AN URGENT survey will be carried out of the wreck of the first HMS Victory before it deteriorates further.
As reported in yesterday’s News, the ship, which sank in 1744, has been given to the Maritime Heritage Foundation.
The foundation is likely to employ Odyssey Marine Exploration to examine Victory, which sank off the Channel Islands.
Odyssey discovered the ship in 2008.
The foundation was created to recover, preserve and display artefacts from shipwrecks, and will start the management of the site with measures including sonar scanning that will not disturb the seabed.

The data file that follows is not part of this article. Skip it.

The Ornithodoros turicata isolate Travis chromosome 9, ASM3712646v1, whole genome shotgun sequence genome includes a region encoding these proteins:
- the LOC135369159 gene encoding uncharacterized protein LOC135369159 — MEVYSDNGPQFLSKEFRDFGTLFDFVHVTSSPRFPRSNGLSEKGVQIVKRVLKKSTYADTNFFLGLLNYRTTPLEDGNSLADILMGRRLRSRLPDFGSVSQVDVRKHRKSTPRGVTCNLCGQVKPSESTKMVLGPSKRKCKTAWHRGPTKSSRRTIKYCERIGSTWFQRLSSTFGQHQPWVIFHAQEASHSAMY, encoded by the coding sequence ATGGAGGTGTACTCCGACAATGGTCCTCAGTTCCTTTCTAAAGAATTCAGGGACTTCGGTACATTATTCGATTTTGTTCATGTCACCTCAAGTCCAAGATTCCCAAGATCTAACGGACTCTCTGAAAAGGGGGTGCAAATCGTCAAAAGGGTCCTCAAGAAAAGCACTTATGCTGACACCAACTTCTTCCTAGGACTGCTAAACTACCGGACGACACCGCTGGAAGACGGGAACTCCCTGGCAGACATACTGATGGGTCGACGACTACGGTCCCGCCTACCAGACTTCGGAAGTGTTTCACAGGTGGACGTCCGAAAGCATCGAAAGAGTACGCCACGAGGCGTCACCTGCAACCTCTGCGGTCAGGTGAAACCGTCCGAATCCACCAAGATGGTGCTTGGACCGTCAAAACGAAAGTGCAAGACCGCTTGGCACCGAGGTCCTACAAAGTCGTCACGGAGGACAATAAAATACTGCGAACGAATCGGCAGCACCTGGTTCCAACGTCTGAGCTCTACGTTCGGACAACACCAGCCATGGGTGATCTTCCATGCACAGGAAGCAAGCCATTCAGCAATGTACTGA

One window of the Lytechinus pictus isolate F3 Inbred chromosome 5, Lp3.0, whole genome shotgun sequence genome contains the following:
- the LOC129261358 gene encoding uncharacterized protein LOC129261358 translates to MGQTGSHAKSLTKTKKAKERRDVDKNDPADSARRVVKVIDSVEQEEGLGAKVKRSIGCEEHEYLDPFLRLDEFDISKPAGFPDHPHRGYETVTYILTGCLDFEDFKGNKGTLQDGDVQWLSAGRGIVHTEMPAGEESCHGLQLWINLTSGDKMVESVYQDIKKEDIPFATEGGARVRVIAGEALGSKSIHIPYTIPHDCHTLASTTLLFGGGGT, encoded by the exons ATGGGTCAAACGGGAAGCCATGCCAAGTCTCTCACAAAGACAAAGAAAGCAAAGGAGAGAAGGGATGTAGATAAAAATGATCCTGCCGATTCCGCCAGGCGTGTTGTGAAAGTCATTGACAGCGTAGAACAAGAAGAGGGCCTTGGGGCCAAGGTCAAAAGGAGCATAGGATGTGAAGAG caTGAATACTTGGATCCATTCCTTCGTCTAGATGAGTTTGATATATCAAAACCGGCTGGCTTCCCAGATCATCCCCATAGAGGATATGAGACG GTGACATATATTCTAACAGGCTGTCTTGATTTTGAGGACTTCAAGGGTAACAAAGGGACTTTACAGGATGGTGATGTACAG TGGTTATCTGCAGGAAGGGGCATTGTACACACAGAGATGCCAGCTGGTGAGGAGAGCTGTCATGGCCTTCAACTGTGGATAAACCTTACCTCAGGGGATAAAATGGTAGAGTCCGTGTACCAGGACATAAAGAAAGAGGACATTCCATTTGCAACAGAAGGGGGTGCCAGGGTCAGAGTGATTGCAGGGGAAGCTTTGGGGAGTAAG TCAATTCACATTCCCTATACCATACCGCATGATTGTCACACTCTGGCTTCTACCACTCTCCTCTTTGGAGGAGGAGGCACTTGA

Foundation chairman Lord Lingfield said: ‘We are very concerned that natural erosion, damage from fishing vessels and illegal looting may endanger the wreck and therefore we have planned an archaeological survey that will record the site before it deteriorates further.’
The ship is the predecessor to Nelson’s flagship which is preserved at Portsmouth Dockyard.
Defence minister Andrew Robathan said: ‘The gift of the 1744 HMS Victory to the Maritime Heritage Foundation should give better protection to the wreck which is very important to British naval heritage.’
It was one of the most advanced ships of its day, with three decks, up to 110 guns and an arsenal of bronze cannon.
The ship sank with the loss of 1,000 crew including Admiral Sir John Balchin. It is thought to still contain a large hoard of gold.